Welcome to Brunette à Bicyclettea collection of thoughts, photos, and videos; my digital scrapbook of the people and places I’ve come to love, wherever I happen to be (currently, that’s Washington, DC).
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Tag Archives: cooking
I usually come back to Southern California, where I grew up, to visit my family during the holidays. While most people are at the mall frantically shopping for gifts for everyone on their list, you can find me at the various restaurants and grocery stores, eating my way through California Mexican and Vietnamese food and stocking up on everything I can’t get in Paris. Every time I come back, I’m reminded of all the things I will always love and miss about this area of the US.
Now, the Mexican and Vietnamese dining scene here has been meticuously documented, and there are tons of great sites to get you started if you’re hungry and in the area. I’m not going to try to compete with their exhaustive and impressive efforts. Instead, I’ve included some at the bottom of this post and I’d like to take you on one of my typical shopping/eating trips for necessities. Continue reading
When I think of Christmas with my family a few things come to mind: Unpacking my mother’s dishes with the little trees for their once-a-year appearance. Croissants and sausage and egg casserole on Christmas morning. Opening stockings before the rest of the family arrives. My grandmothers trying to save all the wrapping paper from their gifts (“But, it’s so pretty!”). And, the bûche de Noël. It’s a Christmas fixture at my family’s table, a tradition that my grandmother brought over from France and one that I’ve carried with me from sunny California to freezing Beijing. Continue reading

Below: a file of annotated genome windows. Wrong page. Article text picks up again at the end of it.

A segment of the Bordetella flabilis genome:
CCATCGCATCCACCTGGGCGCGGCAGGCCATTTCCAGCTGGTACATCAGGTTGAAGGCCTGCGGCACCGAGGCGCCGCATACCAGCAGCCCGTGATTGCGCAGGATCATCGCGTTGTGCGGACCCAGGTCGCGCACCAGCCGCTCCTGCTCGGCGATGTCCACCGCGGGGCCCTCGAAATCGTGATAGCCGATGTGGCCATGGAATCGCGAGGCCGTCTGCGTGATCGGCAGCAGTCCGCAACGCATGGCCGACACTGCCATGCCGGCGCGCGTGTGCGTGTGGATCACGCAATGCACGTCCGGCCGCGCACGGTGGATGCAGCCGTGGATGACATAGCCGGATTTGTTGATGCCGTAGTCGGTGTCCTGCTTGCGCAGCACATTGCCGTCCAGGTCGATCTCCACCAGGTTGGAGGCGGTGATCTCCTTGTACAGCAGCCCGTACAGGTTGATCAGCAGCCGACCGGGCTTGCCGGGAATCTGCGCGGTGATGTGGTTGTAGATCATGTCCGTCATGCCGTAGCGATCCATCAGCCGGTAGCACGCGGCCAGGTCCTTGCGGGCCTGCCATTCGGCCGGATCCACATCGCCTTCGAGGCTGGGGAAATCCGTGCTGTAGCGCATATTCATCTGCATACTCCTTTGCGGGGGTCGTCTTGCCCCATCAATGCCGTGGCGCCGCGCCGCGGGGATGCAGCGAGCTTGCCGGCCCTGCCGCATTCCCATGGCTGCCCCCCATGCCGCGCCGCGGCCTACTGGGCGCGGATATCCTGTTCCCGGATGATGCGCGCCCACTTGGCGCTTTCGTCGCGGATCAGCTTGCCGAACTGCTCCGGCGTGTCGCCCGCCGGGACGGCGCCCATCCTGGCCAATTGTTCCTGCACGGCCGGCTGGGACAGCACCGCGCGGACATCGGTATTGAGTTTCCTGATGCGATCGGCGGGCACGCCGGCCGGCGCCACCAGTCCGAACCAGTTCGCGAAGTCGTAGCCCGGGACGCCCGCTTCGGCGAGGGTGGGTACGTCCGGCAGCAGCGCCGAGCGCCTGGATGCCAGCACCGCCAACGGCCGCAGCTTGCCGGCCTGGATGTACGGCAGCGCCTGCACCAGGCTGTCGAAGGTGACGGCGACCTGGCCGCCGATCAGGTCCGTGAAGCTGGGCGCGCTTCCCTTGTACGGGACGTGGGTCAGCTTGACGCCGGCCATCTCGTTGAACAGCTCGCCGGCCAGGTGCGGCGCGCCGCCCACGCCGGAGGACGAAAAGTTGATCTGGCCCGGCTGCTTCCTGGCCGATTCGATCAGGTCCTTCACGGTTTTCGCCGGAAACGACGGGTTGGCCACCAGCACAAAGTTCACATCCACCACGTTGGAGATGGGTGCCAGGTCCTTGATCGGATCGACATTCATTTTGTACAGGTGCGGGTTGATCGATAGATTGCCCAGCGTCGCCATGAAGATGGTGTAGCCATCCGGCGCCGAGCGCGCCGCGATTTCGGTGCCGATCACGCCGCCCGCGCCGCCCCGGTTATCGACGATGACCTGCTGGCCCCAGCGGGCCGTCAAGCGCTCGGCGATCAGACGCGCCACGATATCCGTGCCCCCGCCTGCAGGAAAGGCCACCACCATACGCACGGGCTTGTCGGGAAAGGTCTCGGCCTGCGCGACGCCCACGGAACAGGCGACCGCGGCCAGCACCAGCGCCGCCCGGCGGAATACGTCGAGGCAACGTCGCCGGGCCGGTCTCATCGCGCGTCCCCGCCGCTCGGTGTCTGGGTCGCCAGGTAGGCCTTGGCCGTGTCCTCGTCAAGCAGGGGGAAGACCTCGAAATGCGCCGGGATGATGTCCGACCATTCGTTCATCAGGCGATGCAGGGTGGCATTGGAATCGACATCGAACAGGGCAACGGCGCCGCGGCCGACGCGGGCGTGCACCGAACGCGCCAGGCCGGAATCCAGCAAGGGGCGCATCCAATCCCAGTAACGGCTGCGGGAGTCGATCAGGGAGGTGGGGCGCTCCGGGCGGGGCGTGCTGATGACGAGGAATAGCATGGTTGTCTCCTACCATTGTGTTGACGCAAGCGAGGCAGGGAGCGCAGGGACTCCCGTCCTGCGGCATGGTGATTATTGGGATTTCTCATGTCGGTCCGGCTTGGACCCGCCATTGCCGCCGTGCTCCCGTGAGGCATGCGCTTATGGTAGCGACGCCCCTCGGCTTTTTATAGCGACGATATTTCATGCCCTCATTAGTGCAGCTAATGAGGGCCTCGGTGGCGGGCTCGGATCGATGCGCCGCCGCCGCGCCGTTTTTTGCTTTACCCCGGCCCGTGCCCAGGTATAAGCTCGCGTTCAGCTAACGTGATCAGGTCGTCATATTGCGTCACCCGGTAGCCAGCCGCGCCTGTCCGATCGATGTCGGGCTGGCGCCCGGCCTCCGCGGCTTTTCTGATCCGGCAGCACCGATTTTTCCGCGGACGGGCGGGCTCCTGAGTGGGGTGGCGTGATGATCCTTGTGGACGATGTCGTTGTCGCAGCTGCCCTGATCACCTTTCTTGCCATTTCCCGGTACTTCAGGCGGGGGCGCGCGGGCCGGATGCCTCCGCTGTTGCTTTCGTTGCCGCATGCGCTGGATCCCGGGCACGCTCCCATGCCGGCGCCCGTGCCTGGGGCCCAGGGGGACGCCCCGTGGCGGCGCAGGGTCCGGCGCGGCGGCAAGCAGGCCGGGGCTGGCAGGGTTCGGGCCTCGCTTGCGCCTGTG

I have a confession. There’s one thing in Paris that I don’t go a week without eating in the fall and winter. No, it’s not petit salé aux lentilles or pot au feu (although, aren’t they incredible?). It’s a much humbler ingredient: an onion. Before you click away in shock and disappointment, let me tell you that this isn’t just any old onion. They’re oignons de Roscoff, and they’re some of the best cooking onions I’ve ever come across. I won’t tell you how many kilos I’ve gone through since I got back to Paris in September, but suffice it to say that it might be quickly approaching the limits of what one discusses in polite company. I keep them in the top of a stack of steamer baskets that double as my onion, shallot and garlic storage (when your apartment is Paris-tiny and you like to cook, improvisation is key). As the week goes on and my supply of these little, pink beauties dwindles, I count the days until the Sunday market when my can visit my “onion guys,” as I call them.